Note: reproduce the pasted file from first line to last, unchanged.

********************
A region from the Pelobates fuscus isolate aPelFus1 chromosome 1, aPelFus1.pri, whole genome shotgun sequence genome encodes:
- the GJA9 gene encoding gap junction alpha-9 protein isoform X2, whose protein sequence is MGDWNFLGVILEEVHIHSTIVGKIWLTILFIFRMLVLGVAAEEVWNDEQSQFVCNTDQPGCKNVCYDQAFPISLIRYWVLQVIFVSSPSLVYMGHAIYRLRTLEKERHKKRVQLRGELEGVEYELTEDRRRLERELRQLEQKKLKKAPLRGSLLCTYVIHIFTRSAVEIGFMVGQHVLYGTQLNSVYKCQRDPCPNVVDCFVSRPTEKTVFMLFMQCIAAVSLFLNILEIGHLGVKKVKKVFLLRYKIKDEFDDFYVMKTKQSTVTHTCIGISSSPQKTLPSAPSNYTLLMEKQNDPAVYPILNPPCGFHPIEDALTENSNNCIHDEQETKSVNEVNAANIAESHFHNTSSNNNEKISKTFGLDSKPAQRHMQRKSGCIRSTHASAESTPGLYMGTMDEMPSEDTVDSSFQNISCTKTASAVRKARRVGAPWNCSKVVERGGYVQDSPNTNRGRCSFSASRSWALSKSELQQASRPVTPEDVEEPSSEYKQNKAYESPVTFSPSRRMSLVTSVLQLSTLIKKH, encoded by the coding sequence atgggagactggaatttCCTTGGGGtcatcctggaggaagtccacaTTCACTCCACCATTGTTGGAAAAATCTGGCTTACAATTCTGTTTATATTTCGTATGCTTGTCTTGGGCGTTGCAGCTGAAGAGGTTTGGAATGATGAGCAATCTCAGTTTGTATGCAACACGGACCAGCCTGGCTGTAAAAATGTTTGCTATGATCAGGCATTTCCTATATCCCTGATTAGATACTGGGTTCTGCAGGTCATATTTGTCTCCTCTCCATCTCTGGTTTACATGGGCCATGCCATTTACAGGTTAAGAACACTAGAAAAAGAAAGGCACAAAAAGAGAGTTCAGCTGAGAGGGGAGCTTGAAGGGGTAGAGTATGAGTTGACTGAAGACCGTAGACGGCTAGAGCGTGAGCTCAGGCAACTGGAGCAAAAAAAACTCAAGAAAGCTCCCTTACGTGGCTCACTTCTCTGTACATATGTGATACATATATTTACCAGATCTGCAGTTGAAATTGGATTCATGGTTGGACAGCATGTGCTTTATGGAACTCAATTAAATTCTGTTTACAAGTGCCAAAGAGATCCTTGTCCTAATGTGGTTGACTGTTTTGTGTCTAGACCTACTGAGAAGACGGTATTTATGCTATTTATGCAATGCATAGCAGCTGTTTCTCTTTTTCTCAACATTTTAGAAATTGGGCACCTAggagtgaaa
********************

A region from the Pelobates fuscus isolate aPelFus1 chromosome 1, aPelFus1.pri, whole genome shotgun sequence genome encodes:
- the GJA9 gene encoding gap junction alpha-9 protein isoform X2, whose protein sequence is MGDWNFLGVILEEVHIHSTIVGKIWLTILFIFRMLVLGVAAEEVWNDEQSQFVCNTDQPGCKNVCYDQAFPISLIRYWVLQVIFVSSPSLVYMGHAIYRLRTLEKERHKKRVQLRGELEGVEYELTEDRRRLERELRQLEQKKLKKAPLRGSLLCTYVIHIFTRSAVEIGFMVGQHVLYGTQLNSVYKCQRDPCPNVVDCFVSRPTEKTVFMLFMQCIAAVSLFLNILEIGHLGVKKVKKVFLLRYKIKDEFDDFYVMKTKQSTVTHTCIGISSSPQKTLPSAPSNYTLLMEKQNDPAVYPILNPPCGFHPIEDALTENSNNCIHDEQETKSVNEVNAANIAESHFHNTSSNNNEKISKTFGLDSKPAQRHMQRKSGCIRSTHASAESTPGLYMGTMDEMPSEDTVDSSFQNISCTKTASAVRKARRVGAPWNCSKVVERGGYVQDSPNTNRGRCSFSASRSWALSKSELQQASRPVTPEDVEEPSSEYKQNKAYESPVTFSPSRRMSLVTSVLQLSTLIKKH, encoded by the coding sequence atgggagactggaatttCCTTGGGGtcatcctggaggaagtccacaTTCACTCCACCATTGTTGGAAAAATCTGGCTTACAATTCTGTTTATATTTCGTATGCTTGTCTTGGGCGTTGCAGCTGAAGAGGTTTGGAATGATGAGCAATCTCAGTTTGTATGCAACACGGACCAGCCTGGCTGTAAAAATGTTTGCTATGATCAGGCATTTCCTATATCCCTGATTAGATACTGGGTTCTGCAGGTCATATTTGTCTCCTCTCCATCTCTGGTTTACATGGGCCATGCCATTTACAGGTTAAGAACACTAGAAAAAGAAAGGCACAAAAAGAGAGTTCAGCTGAGAGGGGAGCTTGAAGGGGTAGAGTATGAGTTGACTGAAGACCGTAGACGGCTAGAGCGTGAGCTCAGGCAACTGGAGCAAAAAAAACTCAAGAAAGCTCCCTTACGTGGCTCACTTCTCTGTACATATGTGATACATATATTTACCAGATCTGCAGTTGAAATTGGATTCATGGTTGGACAGCATGTGCTTTATGGAACTCAATTAAATTCTGTTTACAAGTGCCAAAGAGATCCTTGTCCTAATGTGGTTGACTGTTTTGTGTCTAGACCTACTGAGAAGACGGTATTTATGCTATTTATGCAATGCATAGCAGCTGTTTCTCTTTTTCTCAACATTTTAGAAATTGGGCACCTAggagtgaaa